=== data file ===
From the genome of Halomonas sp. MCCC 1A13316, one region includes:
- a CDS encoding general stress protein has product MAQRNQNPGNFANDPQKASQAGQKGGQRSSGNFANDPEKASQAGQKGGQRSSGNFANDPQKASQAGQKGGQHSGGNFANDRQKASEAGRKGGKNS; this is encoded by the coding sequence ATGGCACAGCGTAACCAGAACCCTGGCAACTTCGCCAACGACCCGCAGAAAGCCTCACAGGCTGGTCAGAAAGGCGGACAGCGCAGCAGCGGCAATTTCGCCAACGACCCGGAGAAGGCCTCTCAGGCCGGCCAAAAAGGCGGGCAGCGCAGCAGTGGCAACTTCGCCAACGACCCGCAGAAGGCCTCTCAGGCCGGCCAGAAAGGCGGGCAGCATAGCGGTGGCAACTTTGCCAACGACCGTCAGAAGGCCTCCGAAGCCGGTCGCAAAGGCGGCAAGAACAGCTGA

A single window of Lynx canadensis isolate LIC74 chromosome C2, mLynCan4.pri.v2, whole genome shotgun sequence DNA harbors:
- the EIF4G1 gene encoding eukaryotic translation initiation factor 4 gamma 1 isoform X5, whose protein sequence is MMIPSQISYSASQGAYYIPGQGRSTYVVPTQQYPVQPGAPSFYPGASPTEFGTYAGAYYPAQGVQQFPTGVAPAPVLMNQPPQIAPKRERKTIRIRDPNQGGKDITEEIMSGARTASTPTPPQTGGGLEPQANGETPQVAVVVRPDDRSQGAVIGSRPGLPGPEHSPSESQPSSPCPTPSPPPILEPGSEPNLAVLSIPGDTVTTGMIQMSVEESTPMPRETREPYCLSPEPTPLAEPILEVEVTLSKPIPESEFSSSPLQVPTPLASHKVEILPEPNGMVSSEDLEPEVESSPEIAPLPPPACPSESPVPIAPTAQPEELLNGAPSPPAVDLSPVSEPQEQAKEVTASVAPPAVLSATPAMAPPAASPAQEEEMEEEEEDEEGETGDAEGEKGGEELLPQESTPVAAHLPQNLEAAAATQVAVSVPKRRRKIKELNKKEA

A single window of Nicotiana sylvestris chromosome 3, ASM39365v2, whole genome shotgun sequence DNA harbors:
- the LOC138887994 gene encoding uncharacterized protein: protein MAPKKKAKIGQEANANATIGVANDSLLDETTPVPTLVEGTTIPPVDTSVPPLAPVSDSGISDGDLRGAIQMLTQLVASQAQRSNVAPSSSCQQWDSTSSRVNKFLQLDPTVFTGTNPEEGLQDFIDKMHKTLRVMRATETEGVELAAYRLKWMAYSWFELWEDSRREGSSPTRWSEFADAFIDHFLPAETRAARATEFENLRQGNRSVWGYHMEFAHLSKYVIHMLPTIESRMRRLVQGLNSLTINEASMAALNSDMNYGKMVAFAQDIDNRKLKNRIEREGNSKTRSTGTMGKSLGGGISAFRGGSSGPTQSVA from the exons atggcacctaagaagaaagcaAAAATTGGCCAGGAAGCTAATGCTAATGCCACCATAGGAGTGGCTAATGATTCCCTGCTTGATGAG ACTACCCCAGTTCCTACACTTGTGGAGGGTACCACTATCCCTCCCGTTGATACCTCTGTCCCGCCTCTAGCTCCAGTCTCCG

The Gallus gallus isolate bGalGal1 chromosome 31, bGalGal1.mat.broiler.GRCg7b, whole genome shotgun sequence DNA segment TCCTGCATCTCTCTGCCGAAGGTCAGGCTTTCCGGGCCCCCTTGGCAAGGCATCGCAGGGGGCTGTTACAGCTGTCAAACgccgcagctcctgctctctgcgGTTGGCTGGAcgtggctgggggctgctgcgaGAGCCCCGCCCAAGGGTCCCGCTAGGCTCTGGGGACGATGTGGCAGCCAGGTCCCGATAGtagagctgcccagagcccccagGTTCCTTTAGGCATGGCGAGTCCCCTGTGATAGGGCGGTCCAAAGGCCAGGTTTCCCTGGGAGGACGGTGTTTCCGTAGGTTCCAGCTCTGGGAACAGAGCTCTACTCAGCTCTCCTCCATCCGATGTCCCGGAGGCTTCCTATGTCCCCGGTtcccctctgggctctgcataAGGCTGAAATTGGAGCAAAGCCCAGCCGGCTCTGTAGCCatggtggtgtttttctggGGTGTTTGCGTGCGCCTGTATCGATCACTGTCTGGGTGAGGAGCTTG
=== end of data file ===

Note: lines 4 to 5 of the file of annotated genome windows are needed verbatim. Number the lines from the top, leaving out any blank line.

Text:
- the EIF4G1 gene encoding eukaryotic translation initiation factor 4 gamma 1 isoform X5, whose protein sequence is MMIPSQISYSASQGAYYIPGQGRSTYVVPTQQYPVQPGAPSFYPGASPTEFGTYAGAYYPAQGVQQFPTGVAPAPVLMNQPPQIAPKRERKTIRIRDPNQGGKDITEEIMSGARTASTPTPPQTGGGLEPQANGETPQVAVVVRPDDRSQGAVIGSRPGLPGPEHSPSESQPSSPCPTPSPPPILEPGSEPNLAVLSIPGDTVTTGMIQMSVEESTPMPRETREPYCLSPEPTPLAEPILEVEVTLSKPIPESEFSSSPLQVPTPLASHKVEILPEPNGMVSSEDLEPEVESSPEIAPLPPPACPSESPVPIAPTAQPEELLNGAPSPPAVDLSPVSEPQEQAKEVTASVAPPAVLSATPAMAPPAASPAQEEEMEEEEEDEEGETGDAEGEKGGEELLPQESTPVAAHLPQNLEAAAATQVAVSVPKRRRKIKELNKKEA

A single window of Nicotiana sylvestris chromosome 3, ASM39365v2, whole genome shotgun sequence DNA harbors: